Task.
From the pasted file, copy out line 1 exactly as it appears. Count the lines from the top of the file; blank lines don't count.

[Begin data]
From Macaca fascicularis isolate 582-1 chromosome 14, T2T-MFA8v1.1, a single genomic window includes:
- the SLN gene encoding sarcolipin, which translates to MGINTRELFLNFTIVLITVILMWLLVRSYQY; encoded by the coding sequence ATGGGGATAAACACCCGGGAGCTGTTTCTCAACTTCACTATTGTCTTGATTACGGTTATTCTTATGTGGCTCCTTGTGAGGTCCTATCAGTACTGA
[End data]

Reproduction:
From Macaca fascicularis isolate 582-1 chromosome 14, T2T-MFA8v1.1, a single genomic window includes: